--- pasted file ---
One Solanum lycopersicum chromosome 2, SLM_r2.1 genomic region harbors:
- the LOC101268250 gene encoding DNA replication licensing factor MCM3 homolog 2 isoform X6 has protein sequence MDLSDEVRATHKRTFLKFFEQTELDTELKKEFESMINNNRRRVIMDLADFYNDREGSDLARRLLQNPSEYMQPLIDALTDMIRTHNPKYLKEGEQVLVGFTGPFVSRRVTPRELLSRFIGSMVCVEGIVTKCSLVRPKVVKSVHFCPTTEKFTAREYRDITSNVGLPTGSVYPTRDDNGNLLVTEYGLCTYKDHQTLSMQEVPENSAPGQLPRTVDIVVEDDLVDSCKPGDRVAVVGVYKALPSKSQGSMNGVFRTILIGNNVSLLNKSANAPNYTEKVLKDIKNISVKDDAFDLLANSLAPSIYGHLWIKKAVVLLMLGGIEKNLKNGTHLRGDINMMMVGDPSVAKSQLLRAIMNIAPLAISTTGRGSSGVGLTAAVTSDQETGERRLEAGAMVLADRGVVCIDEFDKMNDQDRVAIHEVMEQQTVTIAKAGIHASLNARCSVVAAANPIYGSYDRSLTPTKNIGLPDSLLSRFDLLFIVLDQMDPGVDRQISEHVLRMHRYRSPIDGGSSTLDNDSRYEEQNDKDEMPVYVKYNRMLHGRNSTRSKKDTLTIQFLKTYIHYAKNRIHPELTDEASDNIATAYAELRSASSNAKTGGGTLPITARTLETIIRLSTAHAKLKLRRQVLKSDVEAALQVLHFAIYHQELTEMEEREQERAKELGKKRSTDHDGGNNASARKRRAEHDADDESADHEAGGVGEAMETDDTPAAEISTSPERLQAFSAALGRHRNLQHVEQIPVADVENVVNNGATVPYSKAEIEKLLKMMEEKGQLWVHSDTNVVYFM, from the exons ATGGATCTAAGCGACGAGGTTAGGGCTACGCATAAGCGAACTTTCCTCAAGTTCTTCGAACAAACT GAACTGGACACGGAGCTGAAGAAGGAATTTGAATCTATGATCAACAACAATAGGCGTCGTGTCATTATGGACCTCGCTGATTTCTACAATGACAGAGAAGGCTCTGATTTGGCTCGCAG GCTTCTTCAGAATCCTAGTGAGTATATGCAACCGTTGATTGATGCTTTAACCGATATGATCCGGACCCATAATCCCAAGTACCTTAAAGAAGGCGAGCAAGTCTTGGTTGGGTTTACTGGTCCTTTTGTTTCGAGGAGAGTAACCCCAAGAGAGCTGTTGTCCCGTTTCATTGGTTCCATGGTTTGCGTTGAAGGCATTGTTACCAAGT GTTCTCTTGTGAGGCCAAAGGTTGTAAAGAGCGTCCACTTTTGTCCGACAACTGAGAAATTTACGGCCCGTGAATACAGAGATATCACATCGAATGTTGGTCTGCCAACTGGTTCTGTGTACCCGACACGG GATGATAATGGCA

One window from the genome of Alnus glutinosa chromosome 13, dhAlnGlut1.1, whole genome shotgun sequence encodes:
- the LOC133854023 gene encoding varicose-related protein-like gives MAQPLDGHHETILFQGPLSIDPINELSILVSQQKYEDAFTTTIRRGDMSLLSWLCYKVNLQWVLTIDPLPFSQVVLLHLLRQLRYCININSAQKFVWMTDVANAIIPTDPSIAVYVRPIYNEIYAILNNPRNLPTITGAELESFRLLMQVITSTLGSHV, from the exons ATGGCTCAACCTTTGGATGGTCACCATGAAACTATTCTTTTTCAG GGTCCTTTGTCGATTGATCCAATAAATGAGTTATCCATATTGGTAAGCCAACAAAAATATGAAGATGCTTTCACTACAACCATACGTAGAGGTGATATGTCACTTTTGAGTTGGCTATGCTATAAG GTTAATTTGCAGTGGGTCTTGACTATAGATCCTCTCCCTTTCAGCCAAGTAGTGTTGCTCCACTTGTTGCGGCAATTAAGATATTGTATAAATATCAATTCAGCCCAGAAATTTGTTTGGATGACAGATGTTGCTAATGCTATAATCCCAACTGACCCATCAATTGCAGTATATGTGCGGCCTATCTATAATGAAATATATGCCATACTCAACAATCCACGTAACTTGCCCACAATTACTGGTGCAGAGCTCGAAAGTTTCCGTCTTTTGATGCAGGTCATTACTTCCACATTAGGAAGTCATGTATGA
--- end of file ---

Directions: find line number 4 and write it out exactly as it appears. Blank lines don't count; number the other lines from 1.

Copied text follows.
- the LOC133854023 gene encoding varicose-related protein-like gives MAQPLDGHHETILFQGPLSIDPINELSILVSQQKYEDAFTTTIRRGDMSLLSWLCYKVNLQWVLTIDPLPFSQVVLLHLLRQLRYCININSAQKFVWMTDVANAIIPTDPSIAVYVRPIYNEIYAILNNPRNLPTITGAELESFRLLMQVITSTLGSHV, from the exons ATGGCTCAACCTTTGGATGGTCACCATGAAACTATTCTTTTTCAG GGTCCTTTGTCGATTGATCCAATAAATGAGTTATCCATATTGGTAAGCCAACAAAAATATGAAGATGCTTTCACTACAACCATACGTAGAGGTGATATGTCACTTTTGAGTTGGCTATGCTATAAG GTTAATTTGCAGTGGGTCTTGACTATAGATCCTCTCCCTTTCAGCCAAGTAGTGTTGCTCCACTTGTTGCGGCAATTAAGATATTGTATAAATATCAATTCAGCCCAGAAATTTGTTTGGATGACAGATGTTGCTAATGCTATAATCCCAACTGACCCATCAATTGCAGTATATGTGCGGCCTATCTATAATGAAATATATGCCATACTCAACAATCCACGTAACTTGCCCACAATTACTGGTGCAGAGCTCGAAAGTTTCCGTCTTTTGATGCAGGTCATTACTTCCACATTAGGAAGTCATGTATGA